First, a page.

Certainly Miller and Swift are right when in "Man as Typical," they reject things like "the man who pays taxes" in favor of taxpayer, and substitute workers or working people for working men. They may be right, too, when in "Man as the Species," they plunk for human beings or people in preference to the generic man or mankind, though they have a formidable lot of linguistic and literary history going against them. Still, "Human beings are tool-using animals" may be less ambiguous as well as fairer than "Man is a tool-using animal." However, humans, which they also seriously advocate, strikes me as facetious, like equines for horses.

Skipping again, I bristle at Miller and Swift's advocacy of they, their, etc., as singular pronouns because "reputable writers and speakers" have used them with indefinite antecedents. They cite (pp. 135-36) a number of examples, e.g., Bernard Shaw's "It's enough to drive one out of their senses" and Scott Fitzgerald's "Nobody likes a mind quicker than their own." But the lapses of great ones do not make a wrong right: a "one" is not a "many"; someone cannot be they.

Should women feel slighted by the correctness of, say, "Everyone must look out for himself"? Some obviously do, but are we to believe that masses of girl children grow up miserable and psychically stunted by such constructions -- as the authors maintain on the basis of a few anecdotes about schoolgirls? Surely teachers and parents can explain this to most kids' satisfaction, and those girls who don't accept it are as likely to be "saved" by becoming fighting feminists as to be "doomed" by becoming domestic drudges.

The giveaway is the final rubric, under which the authors argue that the word womanly means that a woman is not courageous, strong, and resolute. It means no such thing. It means rather that she has certain physical and psychic traits, such as comeliness, elegance, gracefulness, unneurotic enjoyment of the opposite sex, maturity, and a sense of security and relaxation in being a woman. It means not feeling compelled to compete with men in every way, and not becoming (in Geoffrey Gorer's phrase) an imitation of man, as Miller and Swift, their protestations notwithstanding, would have her be. I am deeply worried when the authors define androgyny (p. 27) as "that rare and happy human wholeness," a state that, judging from their jacket photographs, they may indeed have achieved. In no sense, figurative or literal, do I take her-maphroditism to be a happy state of affairs.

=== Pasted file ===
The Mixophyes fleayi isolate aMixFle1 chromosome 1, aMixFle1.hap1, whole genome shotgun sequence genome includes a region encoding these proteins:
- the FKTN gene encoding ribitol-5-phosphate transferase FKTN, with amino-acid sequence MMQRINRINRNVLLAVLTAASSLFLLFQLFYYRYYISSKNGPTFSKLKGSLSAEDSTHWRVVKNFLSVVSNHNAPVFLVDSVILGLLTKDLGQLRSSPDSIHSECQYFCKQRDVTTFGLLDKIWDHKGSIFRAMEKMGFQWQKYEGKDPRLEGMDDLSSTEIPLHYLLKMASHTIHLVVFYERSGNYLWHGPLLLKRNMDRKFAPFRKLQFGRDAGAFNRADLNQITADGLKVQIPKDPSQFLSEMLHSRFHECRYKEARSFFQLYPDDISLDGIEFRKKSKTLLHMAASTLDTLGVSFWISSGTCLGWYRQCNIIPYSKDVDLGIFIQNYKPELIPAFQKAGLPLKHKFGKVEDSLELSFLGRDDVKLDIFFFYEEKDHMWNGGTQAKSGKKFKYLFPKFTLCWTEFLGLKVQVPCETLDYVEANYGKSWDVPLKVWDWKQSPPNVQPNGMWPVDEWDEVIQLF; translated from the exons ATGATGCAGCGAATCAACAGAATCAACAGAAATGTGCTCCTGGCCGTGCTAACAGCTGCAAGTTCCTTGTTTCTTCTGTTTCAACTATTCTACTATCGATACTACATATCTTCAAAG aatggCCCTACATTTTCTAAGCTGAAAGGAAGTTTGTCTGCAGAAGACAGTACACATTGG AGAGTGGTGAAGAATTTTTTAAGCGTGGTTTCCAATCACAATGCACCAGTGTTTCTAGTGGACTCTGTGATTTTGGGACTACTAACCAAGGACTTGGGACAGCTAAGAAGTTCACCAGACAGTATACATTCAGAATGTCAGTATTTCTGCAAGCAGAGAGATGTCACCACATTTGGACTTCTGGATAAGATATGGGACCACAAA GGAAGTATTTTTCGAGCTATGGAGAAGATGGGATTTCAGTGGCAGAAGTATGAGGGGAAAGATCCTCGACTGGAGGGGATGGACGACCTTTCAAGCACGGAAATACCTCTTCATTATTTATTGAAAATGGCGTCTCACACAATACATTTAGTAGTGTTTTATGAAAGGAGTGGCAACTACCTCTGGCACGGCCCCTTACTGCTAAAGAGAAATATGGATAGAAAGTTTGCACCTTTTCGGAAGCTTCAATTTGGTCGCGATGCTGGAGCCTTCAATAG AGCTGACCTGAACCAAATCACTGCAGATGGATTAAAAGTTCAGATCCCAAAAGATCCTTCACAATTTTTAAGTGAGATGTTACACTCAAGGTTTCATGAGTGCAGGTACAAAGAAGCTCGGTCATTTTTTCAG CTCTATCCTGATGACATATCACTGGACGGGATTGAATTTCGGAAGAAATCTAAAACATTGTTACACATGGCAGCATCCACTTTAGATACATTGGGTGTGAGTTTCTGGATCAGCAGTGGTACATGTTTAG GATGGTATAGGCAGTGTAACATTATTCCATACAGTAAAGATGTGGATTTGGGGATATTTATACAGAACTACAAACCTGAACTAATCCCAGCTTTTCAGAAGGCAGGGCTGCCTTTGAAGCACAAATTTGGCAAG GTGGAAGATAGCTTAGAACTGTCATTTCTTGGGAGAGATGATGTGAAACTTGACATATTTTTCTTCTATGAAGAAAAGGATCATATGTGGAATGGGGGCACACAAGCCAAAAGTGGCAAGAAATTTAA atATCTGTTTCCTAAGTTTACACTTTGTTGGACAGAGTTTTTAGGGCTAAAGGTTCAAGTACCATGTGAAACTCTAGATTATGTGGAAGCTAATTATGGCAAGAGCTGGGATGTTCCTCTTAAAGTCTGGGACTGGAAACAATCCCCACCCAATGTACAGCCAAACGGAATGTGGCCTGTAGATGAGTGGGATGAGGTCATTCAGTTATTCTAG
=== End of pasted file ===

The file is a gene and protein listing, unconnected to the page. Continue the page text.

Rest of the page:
But Miller and Swift, like many feminists, have set up straw men as adversaries in fields extending far beyond linguistics. Thus they keep referring to Otto Weininger's misogynistic Sex and Character as if it contained representative views, instead of being the brilliant but pathological work of a disturbed genius who killed himself very young, and whose theories are as exploded as those of Cesare Lombroso and Max Nordau. Doubtless, women are entitled to the process of getting the rights and freedoms granted to men; once these goals are achieved, however, and even before that, they can leave language alone. When women have full social, political, and economic parity with men, no schoolgirl will burst into tears over himself being used in the sense of herself too, or about "men and women" being a more common phrase than "women and men" -- any more than French schoolgirls, I imagine, weep over their sexual organs being, in both high and low parlance, of the masculine gender.

"Far from implying sameness, however, the language of equality emphasizes sexual differentiation by making women visible," our authors state. I doubt whether women's visibility will be achieved by calling usherettes ushers, or replacing mankind with the Miller-Swift coinage genkind. Equal job opportunities, salaries, and recognition are what will make women fully visible, something to be achieved not by meddling with language but by political action. Yet woe betide if this is accomplished at the cost of sacrificing womanliness in women and manliness in men. Men and women must continue to attract each other through characteristics peculiar to theier respective sexualities and sexes; a world in which we cease to be sexually fascinating to one another through certain differences will be a world well lost. And this may be a very real danger to – not mankind, not womankind, and certainly not genkind. To humankind.